More mysteries are revealed. They spot Barrymore with a candle in the window looking up the moors. They spot the candle a couple of nights later. It is later revealed that these candles belong to Selden who is a psychotic murderer and that the signals were signals for him to be fed. Selden escapes, but they spot a new guy in the moors. They also establish the Laura, Frankland’s daughter, who wrote Charles a letter on the day he was killed. She confesses to not meeting Charles that fateful night. Upon confronting Frankland, he admitted to seeing a boy take food to the huts on the moors; they believe it is Selden. Watson goes to the night only to discover that it was Sherlock Holmes. This simplifies his bid to unravel the mysteries surrounding the hound.

Holmes discovered that Stapleton was seeing Laura and had a connection with the murders. They lay a trap by sending Sir Henry to him where he attempts to kill Henry, but Watson and Holmes reach in time to save him from the giant dog trying to maul him. They then visit Laura who confesses that the letter she wrote was dictated by Stapleton meaning he is the one that met Charles on that fateful night, not Laura. They then get into the house where Stapleton’s wife leads them into Stapleton’s hiding place. The place had henry’s missing shoes which were used to train the dog. The dog was, therefore, trained and not a devil as it had been purported.

The story ends after Watson and Holmes have successfully unraveled the mysteries. Stapleton is behind the death of the two Baskervilles. His real names are Young Rodger, and he was Sir Charles’ uncle. He was motivated by the desire to inherit the Baskervilles since he was in line. He argued that killing the other two Baskerville would get the chance to inherit the Baskervilles. The two discovered that the dogs were not hounds but rather dogs trained using scent from boots They also established that Beryl who was Stapleton’s wife was the one who wrote the mysterious note to Sir Henry. This story therefore clearly shows the use of anthropometry in mystery detective activities.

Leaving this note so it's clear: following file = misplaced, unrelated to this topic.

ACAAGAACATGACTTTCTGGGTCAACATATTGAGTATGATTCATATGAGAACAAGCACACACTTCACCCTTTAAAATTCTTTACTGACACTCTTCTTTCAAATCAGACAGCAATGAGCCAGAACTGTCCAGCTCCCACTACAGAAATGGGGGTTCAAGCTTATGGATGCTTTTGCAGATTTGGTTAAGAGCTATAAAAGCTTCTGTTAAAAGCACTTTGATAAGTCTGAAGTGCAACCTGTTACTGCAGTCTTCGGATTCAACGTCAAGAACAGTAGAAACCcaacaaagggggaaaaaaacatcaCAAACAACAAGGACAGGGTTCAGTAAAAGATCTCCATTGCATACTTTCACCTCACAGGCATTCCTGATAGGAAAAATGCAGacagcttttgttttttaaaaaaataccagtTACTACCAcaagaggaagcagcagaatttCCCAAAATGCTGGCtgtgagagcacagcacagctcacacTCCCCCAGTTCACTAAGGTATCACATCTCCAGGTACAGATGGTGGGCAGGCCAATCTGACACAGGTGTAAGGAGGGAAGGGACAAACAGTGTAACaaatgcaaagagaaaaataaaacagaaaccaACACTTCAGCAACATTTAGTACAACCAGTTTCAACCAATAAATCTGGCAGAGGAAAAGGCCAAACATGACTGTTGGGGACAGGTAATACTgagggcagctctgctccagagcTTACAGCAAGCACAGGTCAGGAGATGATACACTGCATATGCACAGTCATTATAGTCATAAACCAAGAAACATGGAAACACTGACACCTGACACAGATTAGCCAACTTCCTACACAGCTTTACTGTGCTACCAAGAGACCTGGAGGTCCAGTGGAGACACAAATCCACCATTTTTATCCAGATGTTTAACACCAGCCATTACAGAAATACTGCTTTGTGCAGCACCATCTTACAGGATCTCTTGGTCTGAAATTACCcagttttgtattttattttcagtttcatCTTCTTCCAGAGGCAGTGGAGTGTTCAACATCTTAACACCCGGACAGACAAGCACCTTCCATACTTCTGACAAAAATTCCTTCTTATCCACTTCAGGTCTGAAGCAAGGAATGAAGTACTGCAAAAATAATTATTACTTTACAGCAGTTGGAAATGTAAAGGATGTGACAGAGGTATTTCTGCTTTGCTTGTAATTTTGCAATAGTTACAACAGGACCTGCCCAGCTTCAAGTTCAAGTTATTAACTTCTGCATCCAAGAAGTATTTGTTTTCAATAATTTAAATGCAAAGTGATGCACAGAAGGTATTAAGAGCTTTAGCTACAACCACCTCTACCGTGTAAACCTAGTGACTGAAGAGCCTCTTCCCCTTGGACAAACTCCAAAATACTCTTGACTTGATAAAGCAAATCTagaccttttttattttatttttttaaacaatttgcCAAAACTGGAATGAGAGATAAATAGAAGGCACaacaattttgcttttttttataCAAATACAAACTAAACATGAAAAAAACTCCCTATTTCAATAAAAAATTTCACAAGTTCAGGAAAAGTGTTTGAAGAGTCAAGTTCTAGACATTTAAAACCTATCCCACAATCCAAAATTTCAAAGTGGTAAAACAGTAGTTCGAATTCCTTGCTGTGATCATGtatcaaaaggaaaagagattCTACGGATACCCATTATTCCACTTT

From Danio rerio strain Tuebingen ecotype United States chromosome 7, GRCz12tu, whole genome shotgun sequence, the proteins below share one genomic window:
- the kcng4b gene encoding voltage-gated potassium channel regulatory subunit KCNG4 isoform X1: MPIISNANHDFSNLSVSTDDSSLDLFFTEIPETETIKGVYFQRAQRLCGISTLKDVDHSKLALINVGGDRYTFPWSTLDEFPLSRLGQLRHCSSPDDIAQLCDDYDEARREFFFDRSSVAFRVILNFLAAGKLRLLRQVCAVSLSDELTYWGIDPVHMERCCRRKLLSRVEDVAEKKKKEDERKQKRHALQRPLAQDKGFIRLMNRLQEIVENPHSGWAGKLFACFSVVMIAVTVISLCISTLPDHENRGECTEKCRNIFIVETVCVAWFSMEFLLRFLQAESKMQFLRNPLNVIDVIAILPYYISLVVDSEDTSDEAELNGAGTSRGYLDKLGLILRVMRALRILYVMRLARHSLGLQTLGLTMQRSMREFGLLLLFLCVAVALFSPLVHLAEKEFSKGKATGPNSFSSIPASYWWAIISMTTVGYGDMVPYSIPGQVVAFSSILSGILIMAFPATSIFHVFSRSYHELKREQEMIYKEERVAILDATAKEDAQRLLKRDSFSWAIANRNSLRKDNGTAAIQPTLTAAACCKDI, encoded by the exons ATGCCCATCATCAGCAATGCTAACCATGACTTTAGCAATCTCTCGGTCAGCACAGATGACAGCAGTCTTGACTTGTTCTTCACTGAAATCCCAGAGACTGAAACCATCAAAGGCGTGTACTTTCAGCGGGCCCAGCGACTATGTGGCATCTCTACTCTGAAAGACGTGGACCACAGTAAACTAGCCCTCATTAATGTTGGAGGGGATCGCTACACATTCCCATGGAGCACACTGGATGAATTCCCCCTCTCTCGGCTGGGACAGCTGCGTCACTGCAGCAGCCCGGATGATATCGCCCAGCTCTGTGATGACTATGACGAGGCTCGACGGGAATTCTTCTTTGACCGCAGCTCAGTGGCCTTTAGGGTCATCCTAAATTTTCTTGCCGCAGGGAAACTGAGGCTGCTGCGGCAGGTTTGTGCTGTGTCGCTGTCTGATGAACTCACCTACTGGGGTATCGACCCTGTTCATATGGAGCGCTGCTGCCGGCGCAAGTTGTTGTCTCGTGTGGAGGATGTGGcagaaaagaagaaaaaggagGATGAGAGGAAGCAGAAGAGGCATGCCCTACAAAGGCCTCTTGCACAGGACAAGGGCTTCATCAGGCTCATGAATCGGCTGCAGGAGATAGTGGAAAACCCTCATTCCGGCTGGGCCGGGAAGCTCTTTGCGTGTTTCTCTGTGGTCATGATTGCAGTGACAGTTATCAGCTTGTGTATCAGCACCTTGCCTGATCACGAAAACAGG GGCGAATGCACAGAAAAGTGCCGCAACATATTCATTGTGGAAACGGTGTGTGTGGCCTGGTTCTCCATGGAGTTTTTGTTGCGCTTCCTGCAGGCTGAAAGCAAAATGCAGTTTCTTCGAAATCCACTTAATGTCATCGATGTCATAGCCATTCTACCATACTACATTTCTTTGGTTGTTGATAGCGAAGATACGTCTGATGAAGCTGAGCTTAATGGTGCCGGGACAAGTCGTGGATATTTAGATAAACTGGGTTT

Anthropometry in detection is concerned with the use of personal measurements to identify criminals. It draws its logic from the fact that all human beings differ in size and shapes and that the different measurements yield a unique characteristic. Alphonse Bertillon who lived between 1853 and 1914 is regarded as the father of criminal investigation. His journey started when he designed a filing system in his clerk job based on anthropometric measurements. The measurements had been broken down into three subcategories. In 1882, he was given a chance to prove the eligibility of the anthropometric system where he identified the most habitual offender. The shortcomings of the system are that the system cannot be used to distinct persons. The story shows how Watson and his friend Holmes utilized anthropometric measurements to identify Stapleton through factors such as a long beard.